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Health Services Research & Development

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2008 HSR&D National Meeting Abstract

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National Meeting 2008

1051 — Dementia Caregiver Implementation of Safety Recommendations: The Veterans Home Safety Study

Horvath KJ (Center for Health Quality, Outcomes, and Economic Research (CHQOER)/GRECC, Bedford VAMC), Trudeau SA (CHQOER, Bedford VAMC), Harvey RM (Northeastern University)

Objectives:
As many as 85% of the recommendations from healthcare providers are ignored by elders and their families. This qualitative descriptive study explores the factors that influenced caregiver’s response to recommendations.

Methods:
As part of the Veterans Home Safety Study, a nurse and occupational therapist completed safety evaluations of 62 participants’ homes. Caregivers were primarily female, average age 69 years, 83% were spouses to care receiver. Care receivers were males with average age 77, with moderate to severe cognitive impairment. We made safety recommendations appropriate to the caregiver, care recipient, and environment, and provided and sometimes installed safety devices. Caregivers were followed monthly by telephone for 6 months. At 6 months, we used a semi structured interview guide to learn what influenced caregivers' implementation of safety modifications and what barriers they perceived. Content analysis of the transcribed interviews was completed and verified through expert panel discussions.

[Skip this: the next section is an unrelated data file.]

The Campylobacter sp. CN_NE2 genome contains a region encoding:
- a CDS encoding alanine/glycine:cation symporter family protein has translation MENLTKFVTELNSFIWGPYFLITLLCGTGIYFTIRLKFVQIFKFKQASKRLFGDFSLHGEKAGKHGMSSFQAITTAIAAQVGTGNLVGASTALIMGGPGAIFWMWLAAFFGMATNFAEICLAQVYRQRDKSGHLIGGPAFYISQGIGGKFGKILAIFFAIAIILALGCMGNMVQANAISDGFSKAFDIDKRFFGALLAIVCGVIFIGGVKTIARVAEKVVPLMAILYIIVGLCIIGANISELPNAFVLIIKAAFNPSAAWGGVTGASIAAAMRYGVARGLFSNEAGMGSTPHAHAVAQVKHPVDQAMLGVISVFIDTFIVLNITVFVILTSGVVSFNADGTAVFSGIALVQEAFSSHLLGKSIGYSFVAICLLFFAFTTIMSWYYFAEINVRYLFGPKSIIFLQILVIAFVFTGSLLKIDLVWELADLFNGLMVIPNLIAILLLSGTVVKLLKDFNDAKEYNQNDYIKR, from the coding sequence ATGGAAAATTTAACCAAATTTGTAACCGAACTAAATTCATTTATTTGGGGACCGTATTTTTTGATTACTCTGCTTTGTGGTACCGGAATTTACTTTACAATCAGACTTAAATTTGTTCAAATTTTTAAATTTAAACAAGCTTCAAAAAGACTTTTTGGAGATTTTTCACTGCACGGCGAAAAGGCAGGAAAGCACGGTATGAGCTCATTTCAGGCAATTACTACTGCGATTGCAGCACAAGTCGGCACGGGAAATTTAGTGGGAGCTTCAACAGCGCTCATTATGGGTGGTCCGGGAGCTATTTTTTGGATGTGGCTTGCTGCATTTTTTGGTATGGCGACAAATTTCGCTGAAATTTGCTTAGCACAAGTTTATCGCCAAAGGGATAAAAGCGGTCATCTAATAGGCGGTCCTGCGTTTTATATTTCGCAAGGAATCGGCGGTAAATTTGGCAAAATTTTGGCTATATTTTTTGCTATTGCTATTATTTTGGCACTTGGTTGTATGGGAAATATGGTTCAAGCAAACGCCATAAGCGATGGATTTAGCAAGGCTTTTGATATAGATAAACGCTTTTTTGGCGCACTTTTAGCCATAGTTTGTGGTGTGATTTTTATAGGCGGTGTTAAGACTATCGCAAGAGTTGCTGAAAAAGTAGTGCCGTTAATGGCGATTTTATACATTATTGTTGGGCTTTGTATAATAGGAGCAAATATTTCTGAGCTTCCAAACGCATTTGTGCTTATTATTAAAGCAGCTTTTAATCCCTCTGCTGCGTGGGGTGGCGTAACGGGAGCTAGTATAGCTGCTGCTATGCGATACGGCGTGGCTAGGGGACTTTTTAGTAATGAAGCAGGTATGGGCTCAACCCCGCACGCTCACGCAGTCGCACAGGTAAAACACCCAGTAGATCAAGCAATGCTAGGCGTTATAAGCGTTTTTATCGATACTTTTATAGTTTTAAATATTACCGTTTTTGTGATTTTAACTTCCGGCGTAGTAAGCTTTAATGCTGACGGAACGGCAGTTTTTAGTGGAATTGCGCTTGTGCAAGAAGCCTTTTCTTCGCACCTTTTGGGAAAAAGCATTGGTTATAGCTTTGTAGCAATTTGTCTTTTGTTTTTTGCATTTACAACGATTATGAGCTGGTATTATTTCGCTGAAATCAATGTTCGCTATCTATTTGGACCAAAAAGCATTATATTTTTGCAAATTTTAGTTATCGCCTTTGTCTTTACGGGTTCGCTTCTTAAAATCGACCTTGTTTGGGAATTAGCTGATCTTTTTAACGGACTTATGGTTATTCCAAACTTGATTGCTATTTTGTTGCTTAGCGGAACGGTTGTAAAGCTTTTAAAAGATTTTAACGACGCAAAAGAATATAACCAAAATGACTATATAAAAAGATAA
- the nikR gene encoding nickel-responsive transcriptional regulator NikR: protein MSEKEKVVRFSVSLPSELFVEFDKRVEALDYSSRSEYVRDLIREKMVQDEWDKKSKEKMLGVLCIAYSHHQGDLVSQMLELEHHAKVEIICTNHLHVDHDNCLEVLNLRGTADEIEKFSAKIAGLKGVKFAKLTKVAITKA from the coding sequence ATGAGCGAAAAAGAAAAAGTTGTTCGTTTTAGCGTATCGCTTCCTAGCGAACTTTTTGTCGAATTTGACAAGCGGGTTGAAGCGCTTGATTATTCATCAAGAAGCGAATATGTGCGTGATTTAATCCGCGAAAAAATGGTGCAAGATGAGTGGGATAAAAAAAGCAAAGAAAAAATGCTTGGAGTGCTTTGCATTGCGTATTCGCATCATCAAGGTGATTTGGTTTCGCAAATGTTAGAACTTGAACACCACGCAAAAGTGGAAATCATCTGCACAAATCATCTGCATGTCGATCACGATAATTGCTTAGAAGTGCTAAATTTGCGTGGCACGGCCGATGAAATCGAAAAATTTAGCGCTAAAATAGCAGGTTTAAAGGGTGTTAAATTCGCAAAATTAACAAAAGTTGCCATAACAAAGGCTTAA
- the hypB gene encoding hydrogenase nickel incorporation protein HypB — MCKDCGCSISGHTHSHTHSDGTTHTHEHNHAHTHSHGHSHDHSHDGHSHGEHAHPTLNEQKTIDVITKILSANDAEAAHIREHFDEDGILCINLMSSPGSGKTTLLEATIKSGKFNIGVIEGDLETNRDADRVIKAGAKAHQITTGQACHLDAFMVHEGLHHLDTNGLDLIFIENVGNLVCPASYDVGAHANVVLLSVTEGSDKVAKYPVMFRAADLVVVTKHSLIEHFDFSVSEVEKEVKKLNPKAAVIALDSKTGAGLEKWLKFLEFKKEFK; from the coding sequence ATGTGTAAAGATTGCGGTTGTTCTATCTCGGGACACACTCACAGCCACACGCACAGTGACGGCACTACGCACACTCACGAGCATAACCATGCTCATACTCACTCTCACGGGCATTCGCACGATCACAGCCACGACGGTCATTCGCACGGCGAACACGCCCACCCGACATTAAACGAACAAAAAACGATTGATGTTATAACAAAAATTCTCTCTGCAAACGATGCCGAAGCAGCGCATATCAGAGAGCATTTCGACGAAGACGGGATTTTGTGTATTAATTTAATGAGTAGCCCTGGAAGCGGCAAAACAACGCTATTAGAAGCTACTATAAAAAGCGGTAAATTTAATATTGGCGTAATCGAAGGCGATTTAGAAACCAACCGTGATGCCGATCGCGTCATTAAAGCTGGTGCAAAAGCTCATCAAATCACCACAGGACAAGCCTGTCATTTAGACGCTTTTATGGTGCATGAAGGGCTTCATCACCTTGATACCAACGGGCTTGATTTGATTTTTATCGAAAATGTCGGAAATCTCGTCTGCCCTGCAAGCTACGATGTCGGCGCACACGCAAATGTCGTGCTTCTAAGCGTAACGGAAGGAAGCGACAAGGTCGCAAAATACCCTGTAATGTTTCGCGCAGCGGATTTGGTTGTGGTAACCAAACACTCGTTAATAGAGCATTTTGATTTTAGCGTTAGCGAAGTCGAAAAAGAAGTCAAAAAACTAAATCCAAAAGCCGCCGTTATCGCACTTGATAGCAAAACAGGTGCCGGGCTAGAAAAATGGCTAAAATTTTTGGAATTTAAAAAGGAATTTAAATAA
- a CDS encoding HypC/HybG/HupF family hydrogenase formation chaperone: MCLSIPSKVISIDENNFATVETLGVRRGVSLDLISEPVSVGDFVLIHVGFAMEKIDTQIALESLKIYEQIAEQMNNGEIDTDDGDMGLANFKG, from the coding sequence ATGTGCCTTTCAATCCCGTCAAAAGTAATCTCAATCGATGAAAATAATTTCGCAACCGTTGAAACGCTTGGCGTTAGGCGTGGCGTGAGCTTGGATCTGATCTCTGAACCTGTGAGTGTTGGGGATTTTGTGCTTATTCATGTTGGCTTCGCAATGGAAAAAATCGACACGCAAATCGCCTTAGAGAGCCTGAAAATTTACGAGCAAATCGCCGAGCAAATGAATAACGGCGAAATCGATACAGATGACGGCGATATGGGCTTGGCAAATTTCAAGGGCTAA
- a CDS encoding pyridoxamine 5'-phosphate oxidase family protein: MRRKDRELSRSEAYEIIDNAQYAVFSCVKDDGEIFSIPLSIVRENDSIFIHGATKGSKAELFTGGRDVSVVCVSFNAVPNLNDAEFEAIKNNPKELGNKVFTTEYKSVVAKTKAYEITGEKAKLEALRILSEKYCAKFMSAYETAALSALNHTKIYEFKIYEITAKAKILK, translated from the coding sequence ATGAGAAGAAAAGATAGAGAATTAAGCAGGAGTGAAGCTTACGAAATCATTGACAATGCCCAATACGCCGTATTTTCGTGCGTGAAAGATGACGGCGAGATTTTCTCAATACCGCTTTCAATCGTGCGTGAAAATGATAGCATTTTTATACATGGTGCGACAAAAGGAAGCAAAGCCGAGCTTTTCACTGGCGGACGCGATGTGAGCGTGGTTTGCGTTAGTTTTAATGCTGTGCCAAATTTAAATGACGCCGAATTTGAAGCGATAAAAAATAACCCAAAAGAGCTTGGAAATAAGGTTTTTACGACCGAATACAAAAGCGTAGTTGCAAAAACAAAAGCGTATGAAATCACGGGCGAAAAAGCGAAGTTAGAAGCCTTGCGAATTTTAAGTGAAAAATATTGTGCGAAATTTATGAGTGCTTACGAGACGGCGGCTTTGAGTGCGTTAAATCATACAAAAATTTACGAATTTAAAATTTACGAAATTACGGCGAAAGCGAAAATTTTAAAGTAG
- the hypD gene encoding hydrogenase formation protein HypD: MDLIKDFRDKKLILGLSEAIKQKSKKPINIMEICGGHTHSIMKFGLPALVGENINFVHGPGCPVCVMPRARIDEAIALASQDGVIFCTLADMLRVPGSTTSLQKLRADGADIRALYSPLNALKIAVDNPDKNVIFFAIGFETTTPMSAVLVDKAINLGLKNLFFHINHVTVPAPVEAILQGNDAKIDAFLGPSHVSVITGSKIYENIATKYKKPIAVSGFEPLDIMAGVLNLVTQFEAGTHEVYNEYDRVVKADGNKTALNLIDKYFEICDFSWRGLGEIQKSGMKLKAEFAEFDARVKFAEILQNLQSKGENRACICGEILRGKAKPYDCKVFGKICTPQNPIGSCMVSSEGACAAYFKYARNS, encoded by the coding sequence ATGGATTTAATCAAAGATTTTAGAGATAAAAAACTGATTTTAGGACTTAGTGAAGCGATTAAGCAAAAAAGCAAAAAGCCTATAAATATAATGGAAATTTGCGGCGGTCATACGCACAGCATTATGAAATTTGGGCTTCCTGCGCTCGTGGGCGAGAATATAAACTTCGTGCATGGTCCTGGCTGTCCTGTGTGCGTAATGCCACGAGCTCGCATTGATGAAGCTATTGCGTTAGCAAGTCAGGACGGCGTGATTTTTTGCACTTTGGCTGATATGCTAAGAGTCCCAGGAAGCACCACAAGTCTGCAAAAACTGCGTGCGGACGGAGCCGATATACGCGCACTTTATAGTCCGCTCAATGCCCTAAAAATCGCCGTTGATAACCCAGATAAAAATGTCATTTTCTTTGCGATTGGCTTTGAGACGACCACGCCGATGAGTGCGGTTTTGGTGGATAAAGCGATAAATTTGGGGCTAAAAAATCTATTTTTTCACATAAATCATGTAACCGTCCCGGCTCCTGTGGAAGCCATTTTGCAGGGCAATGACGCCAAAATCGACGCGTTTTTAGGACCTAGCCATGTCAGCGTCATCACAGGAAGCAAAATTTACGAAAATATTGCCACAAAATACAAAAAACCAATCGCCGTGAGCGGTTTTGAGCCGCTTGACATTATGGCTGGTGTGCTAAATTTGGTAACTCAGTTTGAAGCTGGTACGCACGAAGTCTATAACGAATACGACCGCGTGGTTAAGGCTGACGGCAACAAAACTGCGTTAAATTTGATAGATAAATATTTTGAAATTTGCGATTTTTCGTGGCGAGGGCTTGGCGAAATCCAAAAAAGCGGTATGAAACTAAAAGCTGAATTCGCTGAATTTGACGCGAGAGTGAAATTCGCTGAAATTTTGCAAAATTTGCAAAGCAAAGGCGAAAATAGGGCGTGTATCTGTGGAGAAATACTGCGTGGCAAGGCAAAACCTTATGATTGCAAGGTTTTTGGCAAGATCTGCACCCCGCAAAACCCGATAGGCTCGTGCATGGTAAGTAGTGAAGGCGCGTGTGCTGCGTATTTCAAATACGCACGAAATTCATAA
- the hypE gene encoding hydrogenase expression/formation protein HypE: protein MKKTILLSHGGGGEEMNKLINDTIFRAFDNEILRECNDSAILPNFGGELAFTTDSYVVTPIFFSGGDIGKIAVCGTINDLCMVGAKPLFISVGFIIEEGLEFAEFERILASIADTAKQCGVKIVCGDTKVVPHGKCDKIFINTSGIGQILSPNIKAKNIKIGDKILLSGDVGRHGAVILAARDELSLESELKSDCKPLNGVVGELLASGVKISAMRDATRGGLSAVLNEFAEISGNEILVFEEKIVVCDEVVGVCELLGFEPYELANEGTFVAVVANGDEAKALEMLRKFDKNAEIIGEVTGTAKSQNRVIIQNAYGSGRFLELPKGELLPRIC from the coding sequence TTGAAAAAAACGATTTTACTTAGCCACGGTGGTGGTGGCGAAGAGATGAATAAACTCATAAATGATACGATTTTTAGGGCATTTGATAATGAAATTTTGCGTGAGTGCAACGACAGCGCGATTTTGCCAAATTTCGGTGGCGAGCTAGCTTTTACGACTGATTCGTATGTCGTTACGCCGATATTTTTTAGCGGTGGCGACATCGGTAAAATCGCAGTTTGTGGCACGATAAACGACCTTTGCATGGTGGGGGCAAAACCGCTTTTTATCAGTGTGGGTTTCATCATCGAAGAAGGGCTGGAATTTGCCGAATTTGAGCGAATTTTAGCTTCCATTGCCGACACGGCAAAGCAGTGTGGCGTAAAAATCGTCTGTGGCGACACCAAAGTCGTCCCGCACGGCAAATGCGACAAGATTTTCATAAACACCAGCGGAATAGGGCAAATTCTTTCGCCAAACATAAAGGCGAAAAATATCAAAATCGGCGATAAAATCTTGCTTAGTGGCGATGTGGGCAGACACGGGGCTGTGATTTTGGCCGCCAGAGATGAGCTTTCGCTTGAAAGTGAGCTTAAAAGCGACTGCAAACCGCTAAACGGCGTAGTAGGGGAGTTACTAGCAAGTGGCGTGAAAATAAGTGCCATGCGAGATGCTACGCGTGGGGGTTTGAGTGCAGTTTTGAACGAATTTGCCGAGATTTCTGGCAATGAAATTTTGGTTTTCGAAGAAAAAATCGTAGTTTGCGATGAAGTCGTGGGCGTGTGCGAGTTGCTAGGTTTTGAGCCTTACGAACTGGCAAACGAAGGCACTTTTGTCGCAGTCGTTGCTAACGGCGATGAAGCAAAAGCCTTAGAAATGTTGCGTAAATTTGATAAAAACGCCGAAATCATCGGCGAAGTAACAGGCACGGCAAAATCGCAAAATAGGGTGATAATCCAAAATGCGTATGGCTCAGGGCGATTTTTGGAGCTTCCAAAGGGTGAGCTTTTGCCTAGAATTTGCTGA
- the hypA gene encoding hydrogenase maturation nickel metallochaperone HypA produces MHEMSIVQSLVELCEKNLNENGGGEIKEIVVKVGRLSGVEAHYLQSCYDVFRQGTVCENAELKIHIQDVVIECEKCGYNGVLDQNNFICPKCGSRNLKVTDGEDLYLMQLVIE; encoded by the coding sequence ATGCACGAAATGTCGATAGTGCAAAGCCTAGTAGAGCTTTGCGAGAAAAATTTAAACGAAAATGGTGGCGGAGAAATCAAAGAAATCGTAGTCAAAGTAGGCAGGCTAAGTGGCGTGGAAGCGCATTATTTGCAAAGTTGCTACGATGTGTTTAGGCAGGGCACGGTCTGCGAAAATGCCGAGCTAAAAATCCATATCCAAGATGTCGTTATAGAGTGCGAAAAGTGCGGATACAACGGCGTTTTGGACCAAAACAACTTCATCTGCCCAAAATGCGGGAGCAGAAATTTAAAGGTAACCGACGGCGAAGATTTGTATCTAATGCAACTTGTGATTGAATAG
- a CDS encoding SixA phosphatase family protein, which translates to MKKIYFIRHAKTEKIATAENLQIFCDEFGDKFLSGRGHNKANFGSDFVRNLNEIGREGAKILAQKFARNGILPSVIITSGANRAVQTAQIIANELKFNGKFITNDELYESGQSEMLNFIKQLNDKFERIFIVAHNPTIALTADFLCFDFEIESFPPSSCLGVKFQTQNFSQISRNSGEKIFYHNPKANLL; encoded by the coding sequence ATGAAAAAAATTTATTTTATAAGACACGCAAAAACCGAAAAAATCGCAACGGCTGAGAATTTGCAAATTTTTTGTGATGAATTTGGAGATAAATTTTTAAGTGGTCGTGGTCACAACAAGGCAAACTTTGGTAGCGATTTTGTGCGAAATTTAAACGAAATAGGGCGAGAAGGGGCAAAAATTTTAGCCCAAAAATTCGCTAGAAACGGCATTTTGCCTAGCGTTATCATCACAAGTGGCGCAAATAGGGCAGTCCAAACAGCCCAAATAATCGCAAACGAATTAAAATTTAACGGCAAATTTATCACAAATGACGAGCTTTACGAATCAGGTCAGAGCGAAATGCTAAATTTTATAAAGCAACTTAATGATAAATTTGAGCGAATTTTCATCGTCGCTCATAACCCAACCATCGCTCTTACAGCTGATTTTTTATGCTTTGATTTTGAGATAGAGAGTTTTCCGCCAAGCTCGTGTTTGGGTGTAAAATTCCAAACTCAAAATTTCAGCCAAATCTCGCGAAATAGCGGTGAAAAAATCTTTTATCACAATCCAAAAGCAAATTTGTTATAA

Results:
Modifications were most likely to be implemented when they: provided positive outcomes for the veteran and caregiver; were perceived by the caregiver to be important to their safety; did not disrupt existing routines; relieved the caregiver’s worries; or were simple to obtain and install. Barriers to implementation included: lack of tangible resources, caregiver perception as unnecessary at this time; objections from the veteran; or other factors that made it unappealing. Three recurring problems were a lack of understanding of Alzheimer’s disease; a tendency of caregivers to perceive a hierarchical or paternalistic relationship with the professional provider; and a reluctance to change the “normal” appearance of the home.

Implications:
The negotiation process with the family caregiver to develop a safety plan can be the most challenging part of the home safety visit. Results of this study provide a template for approaches to empower caregivers of persons with AD to implement safety recommendations in the home setting. Future research is needed to evaluate the independent influence of receiving home safety items in addition to home safety recommendations.

Impacts:
Caregivers managing difficult behaviors resulting from Alzheimer’s disease (AD) may be exposing themselves and their loved one to unnecessary risk of harm if they fail to implement recommendations.


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